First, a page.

Moving In Stereo
Blah, Blah, Blah: A songwriter must think it’s the coolest thing in the world that their songs take on lives of their own once they’re in the hands of the public.
Or maybe they think it totally sucks. Yeah. I can see that. I can imagine Bob & Jackie Scott leaning back in satisfaction after composing their biggest hit.
“I feel as though just I’ve torn out a piece of my soul,” said Jackie, as they both admired the sheets of handwritten music spread across the table.
“I was just thinking the exact same thing,” Bob replied. “But in a good way. I feel as though I’m finally starting to come to grips with Caroline’s death.”
“How many times did we play this song for her?”
“God. She knew that if she asked us to play it right at her bedtime, she’d get to stay up an extra fifteen minutes.”
“We just had to say ‘no’.”
“Like that was ever going to happen! I don’t know who enjoyed the song more…Caroline, dancing and jumping around our home studio in her little pajamas, or us, watching her.”
“You’re sure it’s all right to release this? It was always her special song, after all.”
“Just think about how much joy Cee Cee’s Song will bring to other little children. All over the world…for years to come. It’ll be a lasting memorial.”
“Every time we hear it on the radio, we’ll think of her.”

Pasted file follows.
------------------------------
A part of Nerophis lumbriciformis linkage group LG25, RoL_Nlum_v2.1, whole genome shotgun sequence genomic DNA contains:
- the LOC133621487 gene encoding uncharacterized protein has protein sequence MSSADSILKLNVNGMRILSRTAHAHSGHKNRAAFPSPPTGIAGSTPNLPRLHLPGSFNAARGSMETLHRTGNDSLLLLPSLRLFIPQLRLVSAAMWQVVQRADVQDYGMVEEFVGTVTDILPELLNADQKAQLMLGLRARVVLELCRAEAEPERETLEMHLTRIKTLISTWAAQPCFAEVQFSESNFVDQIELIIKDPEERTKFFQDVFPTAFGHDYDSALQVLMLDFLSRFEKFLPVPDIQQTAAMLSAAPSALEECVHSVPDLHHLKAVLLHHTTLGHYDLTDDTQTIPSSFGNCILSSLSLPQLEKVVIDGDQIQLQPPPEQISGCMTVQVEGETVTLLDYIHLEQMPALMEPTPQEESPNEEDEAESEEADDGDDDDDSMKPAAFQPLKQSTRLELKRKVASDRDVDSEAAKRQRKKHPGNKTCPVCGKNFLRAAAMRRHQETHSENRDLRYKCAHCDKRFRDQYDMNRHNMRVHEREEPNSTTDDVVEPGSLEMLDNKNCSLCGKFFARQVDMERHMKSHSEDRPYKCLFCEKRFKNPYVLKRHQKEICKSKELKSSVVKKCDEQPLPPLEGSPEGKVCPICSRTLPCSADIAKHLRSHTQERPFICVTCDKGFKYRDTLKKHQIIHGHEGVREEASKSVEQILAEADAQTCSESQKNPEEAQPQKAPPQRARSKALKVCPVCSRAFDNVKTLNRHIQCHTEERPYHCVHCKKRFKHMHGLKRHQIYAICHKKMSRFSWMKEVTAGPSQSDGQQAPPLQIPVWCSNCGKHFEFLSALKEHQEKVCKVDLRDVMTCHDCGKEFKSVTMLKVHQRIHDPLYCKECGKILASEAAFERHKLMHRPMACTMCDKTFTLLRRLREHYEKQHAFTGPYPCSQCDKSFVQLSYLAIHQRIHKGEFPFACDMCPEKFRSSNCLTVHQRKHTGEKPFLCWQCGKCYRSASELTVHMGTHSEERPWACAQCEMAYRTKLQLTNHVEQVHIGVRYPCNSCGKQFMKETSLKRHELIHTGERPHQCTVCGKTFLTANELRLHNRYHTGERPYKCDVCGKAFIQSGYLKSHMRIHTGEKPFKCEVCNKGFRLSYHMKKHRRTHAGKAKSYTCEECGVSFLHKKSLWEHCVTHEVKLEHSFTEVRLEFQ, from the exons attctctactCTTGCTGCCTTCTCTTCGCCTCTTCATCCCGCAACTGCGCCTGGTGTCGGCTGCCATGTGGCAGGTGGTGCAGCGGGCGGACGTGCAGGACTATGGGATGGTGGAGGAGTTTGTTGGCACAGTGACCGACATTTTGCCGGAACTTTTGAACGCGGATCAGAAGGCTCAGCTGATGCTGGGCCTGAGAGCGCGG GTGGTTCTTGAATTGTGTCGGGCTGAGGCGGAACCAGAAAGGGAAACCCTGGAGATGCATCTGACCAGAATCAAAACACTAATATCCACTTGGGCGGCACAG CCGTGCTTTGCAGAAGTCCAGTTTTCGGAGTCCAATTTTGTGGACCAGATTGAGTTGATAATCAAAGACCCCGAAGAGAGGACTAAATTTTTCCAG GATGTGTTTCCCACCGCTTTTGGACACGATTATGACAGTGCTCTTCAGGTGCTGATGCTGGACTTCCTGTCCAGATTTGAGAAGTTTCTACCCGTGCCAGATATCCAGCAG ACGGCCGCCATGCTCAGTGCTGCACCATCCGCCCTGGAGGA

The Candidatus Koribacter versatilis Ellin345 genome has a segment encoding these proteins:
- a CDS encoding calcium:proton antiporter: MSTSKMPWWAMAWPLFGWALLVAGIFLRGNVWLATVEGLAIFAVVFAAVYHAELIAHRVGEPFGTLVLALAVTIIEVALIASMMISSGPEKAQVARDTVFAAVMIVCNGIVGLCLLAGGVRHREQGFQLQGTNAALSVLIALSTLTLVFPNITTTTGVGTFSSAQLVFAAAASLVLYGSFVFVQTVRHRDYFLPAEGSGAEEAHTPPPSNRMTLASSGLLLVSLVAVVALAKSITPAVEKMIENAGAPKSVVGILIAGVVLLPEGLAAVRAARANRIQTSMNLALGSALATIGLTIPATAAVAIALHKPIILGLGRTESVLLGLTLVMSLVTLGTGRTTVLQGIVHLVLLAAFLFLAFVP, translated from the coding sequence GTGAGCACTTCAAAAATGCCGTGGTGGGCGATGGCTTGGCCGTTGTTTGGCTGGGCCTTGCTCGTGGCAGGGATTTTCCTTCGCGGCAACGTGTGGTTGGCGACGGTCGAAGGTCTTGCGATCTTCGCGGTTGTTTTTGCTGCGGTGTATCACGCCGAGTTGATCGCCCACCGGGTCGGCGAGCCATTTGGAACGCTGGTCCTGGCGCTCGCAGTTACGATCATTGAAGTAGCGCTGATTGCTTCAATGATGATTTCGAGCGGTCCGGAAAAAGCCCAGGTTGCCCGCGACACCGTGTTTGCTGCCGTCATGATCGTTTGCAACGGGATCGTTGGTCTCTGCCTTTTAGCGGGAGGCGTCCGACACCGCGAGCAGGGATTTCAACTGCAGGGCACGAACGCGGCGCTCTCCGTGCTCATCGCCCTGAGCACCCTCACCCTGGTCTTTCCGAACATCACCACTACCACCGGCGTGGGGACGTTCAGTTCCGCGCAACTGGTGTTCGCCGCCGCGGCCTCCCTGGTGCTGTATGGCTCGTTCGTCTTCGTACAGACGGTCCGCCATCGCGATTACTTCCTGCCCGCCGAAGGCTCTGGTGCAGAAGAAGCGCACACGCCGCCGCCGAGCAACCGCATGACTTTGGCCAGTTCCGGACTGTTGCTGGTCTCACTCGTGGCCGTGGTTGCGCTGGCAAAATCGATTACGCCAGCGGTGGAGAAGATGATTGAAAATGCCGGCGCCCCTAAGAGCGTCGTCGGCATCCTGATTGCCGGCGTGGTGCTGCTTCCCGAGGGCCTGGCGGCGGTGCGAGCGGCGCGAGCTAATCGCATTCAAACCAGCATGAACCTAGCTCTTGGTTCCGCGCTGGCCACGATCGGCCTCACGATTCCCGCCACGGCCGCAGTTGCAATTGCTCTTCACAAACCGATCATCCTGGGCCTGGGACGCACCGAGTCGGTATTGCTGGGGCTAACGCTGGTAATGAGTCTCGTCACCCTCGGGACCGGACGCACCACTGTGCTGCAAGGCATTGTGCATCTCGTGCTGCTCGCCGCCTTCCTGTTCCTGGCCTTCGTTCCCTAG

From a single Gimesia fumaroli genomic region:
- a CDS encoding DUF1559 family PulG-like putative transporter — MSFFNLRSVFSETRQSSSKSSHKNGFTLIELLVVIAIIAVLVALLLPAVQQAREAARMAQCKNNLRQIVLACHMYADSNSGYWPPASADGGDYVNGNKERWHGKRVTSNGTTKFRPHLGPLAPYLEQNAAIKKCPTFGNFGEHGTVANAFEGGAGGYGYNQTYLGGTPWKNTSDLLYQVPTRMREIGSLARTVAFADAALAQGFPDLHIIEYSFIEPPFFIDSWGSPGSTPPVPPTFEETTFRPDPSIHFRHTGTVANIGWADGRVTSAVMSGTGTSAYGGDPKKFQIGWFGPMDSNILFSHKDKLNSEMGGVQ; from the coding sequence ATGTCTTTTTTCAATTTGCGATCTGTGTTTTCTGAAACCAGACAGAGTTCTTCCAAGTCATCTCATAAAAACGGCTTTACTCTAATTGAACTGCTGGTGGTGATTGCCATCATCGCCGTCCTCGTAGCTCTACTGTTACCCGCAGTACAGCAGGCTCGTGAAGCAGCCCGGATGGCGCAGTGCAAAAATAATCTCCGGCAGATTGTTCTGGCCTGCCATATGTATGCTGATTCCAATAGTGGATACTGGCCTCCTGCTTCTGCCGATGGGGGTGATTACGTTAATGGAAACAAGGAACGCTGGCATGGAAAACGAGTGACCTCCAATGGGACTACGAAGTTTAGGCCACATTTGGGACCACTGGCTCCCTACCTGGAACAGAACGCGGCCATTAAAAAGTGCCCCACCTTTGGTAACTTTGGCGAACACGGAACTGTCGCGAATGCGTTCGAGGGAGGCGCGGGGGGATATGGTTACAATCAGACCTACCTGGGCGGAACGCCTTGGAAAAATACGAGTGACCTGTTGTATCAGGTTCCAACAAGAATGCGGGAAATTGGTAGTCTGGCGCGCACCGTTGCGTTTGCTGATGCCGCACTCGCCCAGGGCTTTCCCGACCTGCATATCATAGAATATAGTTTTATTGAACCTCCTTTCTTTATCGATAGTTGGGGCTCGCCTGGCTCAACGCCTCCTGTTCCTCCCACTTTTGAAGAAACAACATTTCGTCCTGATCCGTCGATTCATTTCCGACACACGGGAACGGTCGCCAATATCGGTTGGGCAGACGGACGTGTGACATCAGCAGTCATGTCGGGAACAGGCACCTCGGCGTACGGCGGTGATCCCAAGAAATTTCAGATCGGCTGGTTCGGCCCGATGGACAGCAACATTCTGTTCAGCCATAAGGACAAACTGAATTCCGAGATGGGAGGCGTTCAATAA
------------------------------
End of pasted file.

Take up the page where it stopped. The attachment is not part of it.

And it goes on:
And then they spent the next ten minutes simply holding hands and listening to the demo tape.
“Cee Cee’s Song” became a monster smash hit, of course. Except the publisher renamed it “Yakkity Sax” and it became Benny Hill’s signature tune. So instead of being associated with an adorable little girl, it universally conjures up images of a busty half-naked woman being chased in serpentine fashion by bobbies, milkmen, firefighters, construction workers, nurses (also half-naked), gorillas, and a 50-year-old man dressed as a giant baby….in double-fast motion.
Still, I suppose all those royalties came in handy, right?
If you’re of a certain age, dear reader, you know precisely why I’m bringing all of this up. To an entire generation — specifically, to the straight men and lesbians of that generation who saw “Fast Times At Ridgemont High” in a real movie theater at any point during puberty — “Living In Stereo” is a very, very happy song.
Of course, you do need to mentally edit out the Judge Reinhold bits from that scene. Ideally, you’ll physically edit them out. But ask any of the aforementioned straight men or lesbians and they’ll tell you that editing out everything except the Phoebe Cates bits is way, WAY worth the three hours you’ll spend ripping the DVD and then cutting it down in iMovie.
Why I Bought It In The First Place: In New England, the nights are very cold.